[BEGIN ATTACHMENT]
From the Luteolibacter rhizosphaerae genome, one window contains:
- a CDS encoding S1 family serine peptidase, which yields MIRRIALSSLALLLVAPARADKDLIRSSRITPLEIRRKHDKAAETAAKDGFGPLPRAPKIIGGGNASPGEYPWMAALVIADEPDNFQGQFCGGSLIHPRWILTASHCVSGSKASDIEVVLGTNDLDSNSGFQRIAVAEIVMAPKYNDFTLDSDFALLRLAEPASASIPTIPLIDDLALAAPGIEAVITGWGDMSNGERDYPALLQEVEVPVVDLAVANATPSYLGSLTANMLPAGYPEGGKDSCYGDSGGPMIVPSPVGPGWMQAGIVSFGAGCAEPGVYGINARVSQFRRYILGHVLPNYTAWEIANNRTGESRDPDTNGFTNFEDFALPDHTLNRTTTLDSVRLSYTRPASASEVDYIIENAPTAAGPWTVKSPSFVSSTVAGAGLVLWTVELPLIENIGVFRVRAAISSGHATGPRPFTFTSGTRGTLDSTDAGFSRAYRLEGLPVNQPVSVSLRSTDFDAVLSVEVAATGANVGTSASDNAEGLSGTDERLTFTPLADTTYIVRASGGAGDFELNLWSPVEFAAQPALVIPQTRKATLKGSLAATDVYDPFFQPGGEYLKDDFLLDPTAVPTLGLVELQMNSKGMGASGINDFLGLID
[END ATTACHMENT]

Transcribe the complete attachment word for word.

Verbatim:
From the Luteolibacter rhizosphaerae genome, one window contains:
- a CDS encoding S1 family serine peptidase, which yields MIRRIALSSLALLLVAPARADKDLIRSSRITPLEIRRKHDKAAETAAKDGFGPLPRAPKIIGGGNASPGEYPWMAALVIADEPDNFQGQFCGGSLIHPRWILTASHCVSGSKASDIEVVLGTNDLDSNSGFQRIAVAEIVMAPKYNDFTLDSDFALLRLAEPASASIPTIPLIDDLALAAPGIEAVITGWGDMSNGERDYPALLQEVEVPVVDLAVANATPSYLGSLTANMLPAGYPEGGKDSCYGDSGGPMIVPSPVGPGWMQAGIVSFGAGCAEPGVYGINARVSQFRRYILGHVLPNYTAWEIANNRTGESRDPDTNGFTNFEDFALPDHTLNRTTTLDSVRLSYTRPASASEVDYIIENAPTAAGPWTVKSPSFVSSTVAGAGLVLWTVELPLIENIGVFRVRAAISSGHATGPRPFTFTSGTRGTLDSTDAGFSRAYRLEGLPVNQPVSVSLRSTDFDAVLSVEVAATGANVGTSASDNAEGLSGTDERLTFTPLADTTYIVRASGGAGDFELNLWSPVEFAAQPALVIPQTRKATLKGSLAATDVYDPFFQPGGEYLKDDFLLDPTAVPTLGLVELQMNSKGMGASGINDFLGLID